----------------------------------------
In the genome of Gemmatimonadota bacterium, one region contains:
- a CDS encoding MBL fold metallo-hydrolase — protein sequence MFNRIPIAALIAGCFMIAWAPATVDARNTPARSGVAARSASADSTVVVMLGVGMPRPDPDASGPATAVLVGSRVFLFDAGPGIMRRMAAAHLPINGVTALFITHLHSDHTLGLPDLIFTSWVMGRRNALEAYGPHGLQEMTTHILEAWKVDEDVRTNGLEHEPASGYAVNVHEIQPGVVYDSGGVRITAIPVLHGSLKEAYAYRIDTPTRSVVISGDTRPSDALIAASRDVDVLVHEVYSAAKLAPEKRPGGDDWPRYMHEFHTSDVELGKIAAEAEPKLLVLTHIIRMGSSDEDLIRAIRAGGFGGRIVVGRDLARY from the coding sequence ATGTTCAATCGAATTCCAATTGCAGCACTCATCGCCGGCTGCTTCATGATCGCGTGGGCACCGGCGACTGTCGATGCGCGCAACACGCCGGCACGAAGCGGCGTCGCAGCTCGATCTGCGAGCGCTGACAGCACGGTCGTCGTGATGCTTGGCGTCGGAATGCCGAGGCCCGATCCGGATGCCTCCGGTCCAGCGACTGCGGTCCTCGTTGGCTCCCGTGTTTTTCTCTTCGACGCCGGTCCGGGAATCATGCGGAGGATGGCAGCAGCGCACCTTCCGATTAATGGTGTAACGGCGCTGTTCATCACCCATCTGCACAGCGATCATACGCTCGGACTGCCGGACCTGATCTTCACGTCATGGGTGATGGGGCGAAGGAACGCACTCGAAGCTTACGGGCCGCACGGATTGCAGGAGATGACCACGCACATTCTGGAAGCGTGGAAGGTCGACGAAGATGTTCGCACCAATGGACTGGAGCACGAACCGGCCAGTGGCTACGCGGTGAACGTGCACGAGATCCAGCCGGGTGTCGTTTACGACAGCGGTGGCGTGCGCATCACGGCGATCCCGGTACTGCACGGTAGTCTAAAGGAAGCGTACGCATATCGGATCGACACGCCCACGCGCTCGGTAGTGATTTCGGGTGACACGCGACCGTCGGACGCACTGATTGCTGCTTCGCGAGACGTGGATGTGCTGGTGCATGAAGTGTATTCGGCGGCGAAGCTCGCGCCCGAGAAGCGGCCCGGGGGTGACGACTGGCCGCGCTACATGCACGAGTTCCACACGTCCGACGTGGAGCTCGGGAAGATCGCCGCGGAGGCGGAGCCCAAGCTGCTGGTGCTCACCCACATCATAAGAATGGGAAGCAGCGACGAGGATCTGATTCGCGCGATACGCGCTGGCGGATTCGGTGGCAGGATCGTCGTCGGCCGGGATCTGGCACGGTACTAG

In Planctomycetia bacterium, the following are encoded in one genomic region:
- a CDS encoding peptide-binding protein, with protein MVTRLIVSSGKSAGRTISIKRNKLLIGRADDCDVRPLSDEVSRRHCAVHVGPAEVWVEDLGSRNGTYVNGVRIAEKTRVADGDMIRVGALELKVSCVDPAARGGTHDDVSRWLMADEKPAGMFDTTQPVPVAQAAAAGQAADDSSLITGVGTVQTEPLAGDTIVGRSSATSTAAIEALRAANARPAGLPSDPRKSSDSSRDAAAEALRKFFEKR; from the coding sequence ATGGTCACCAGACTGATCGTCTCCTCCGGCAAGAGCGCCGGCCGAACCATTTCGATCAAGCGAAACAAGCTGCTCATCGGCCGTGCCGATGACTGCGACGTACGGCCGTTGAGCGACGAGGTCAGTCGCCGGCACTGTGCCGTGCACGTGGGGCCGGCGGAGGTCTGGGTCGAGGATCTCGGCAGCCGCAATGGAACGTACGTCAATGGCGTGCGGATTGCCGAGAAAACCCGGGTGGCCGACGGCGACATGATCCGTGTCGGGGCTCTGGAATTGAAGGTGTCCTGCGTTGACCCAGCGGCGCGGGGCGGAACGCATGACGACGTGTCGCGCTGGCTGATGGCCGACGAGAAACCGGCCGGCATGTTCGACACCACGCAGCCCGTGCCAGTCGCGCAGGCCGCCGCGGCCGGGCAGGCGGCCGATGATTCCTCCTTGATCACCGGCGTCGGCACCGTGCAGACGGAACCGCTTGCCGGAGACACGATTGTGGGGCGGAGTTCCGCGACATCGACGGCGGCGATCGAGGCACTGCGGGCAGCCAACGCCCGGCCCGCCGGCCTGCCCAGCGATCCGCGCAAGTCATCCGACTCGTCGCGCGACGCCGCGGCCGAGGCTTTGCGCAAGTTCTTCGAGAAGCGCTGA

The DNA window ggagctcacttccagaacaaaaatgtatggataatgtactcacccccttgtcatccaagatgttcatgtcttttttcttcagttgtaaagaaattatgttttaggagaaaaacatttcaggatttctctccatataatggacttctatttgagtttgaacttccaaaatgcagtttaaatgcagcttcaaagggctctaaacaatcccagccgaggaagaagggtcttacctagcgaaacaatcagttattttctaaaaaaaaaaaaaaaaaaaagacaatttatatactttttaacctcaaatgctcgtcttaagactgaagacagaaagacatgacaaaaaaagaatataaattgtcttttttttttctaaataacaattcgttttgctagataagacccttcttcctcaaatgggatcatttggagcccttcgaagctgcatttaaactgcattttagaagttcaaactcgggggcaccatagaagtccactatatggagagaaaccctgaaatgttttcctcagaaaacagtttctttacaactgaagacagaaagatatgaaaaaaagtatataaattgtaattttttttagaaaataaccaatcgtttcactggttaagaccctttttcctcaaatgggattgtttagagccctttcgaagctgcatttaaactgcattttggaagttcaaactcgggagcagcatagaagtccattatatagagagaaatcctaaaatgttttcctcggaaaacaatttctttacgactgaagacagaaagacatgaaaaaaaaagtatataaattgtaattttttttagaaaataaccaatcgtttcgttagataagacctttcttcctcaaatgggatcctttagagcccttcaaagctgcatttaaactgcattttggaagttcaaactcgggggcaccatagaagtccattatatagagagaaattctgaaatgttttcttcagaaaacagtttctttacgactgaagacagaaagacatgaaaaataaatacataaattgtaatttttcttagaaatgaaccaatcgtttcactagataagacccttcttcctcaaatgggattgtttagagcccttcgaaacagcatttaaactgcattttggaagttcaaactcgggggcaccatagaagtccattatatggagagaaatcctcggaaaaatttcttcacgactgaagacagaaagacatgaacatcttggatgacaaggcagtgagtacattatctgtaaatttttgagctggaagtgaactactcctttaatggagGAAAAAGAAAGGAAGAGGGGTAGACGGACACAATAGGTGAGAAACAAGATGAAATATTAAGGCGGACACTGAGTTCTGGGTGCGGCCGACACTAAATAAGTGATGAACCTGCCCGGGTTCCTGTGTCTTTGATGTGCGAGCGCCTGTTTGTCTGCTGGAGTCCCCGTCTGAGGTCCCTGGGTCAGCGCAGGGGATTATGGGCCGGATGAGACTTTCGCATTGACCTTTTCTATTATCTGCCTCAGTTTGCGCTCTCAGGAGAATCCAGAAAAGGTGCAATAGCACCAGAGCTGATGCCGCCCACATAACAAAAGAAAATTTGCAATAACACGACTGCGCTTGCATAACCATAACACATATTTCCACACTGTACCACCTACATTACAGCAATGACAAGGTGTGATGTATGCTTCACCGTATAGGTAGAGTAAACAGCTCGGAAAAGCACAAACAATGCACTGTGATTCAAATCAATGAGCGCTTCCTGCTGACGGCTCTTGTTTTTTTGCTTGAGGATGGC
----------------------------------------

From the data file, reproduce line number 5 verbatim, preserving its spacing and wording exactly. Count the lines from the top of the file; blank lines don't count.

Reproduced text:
The DNA window ggagctcacttccagaacaaaaatgtatggataatgtactcacccccttgtcatccaagatgttcatgtcttttttcttcagttgtaaagaaattatgttttaggagaaaaacatttcaggatttctctccatataatggacttctatttgagtttgaacttccaaaatgcagtttaaatgcagcttcaaagggctctaaacaatcccagccgaggaagaagggtcttacctagcgaaacaatcagttattttctaaaaaaaaaaaaaaaaaaaagacaatttatatactttttaacctcaaatgctcgtcttaagactgaagacagaaagacatgacaaaaaaagaatataaattgtcttttttttttctaaataacaattcgttttgctagataagacccttcttcctcaaatgggatcatttggagcccttcgaagctgcatttaaactgcattttagaagttcaaactcgggggcaccatagaagtccactatatggagagaaaccctgaaatgttttcctcagaaaacagtttctttacaactgaagacagaaagatatgaaaaaaagtatataaattgtaattttttttagaaaataaccaatcgtttcactggttaagaccctttttcctcaaatgggattgtttagagccctttcgaagctgcatttaaactgcattttggaagttcaaactcgggagcagcatagaagtccattatatagagagaaatcctaaaatgttttcctcggaaaacaatttctttacgactgaagacagaaagacatgaaaaaaaaagtatataaattgtaattttttttagaaaataaccaatcgtttcgttagataagacctttcttcctcaaatgggatcctttagagcccttcaaagctgcatttaaactgcattttggaagttcaaactcgggggcaccatagaagtccattatatagagagaaattctgaaatgttttcttcagaaaacagtttctttacgactgaagacagaaagacatgaaaaataaatacataaattgtaatttttcttagaaatgaaccaatcgtttcactagataagacccttcttcctcaaatgggattgtttagagcccttcgaaacagcatttaaactgcattttggaagttcaaactcgggggcaccatagaagtccattatatggagagaaatcctcggaaaaatttcttcacgactgaagacagaaagacatgaacatcttggatgacaaggcagtgagtacattatctgtaaatttttgagctggaagtgaactactcctttaatggagGAAAAAGAAAGGAAGAGGGGTAGACGGACACAATAGGTGAGAAACAAGATGAAATATTAAGGCGGACACTGAGTTCTGGGTGCGGCCGACACTAAATAAGTGATGAACCTGCCCGGGTTCCTGTGTCTTTGATGTGCGAGCGCCTGTTTGTCTGCTGGAGTCCCCGTCTGAGGTCCCTGGGTCAGCGCAGGGGATTATGGGCCGGATGAGACTTTCGCATTGACCTTTTCTATTATCTGCCTCAGTTTGCGCTCTCAGGAGAATCCAGAAAAGGTGCAATAGCACCAGAGCTGATGCCGCCCACATAACAAAAGAAAATTTGCAATAACACGACTGCGCTTGCATAACCATAACACATATTTCCACACTGTACCACCTACATTACAGCAATGACAAGGTGTGATGTATGCTTCACCGTATAGGTAGAGTAAACAGCTCGGAAAAGCACAAACAATGCACTGTGATTCAAATCAATGAGCGCTTCCTGCTGACGGCTCTTGTTTTTTTGCTTGAGGATGGC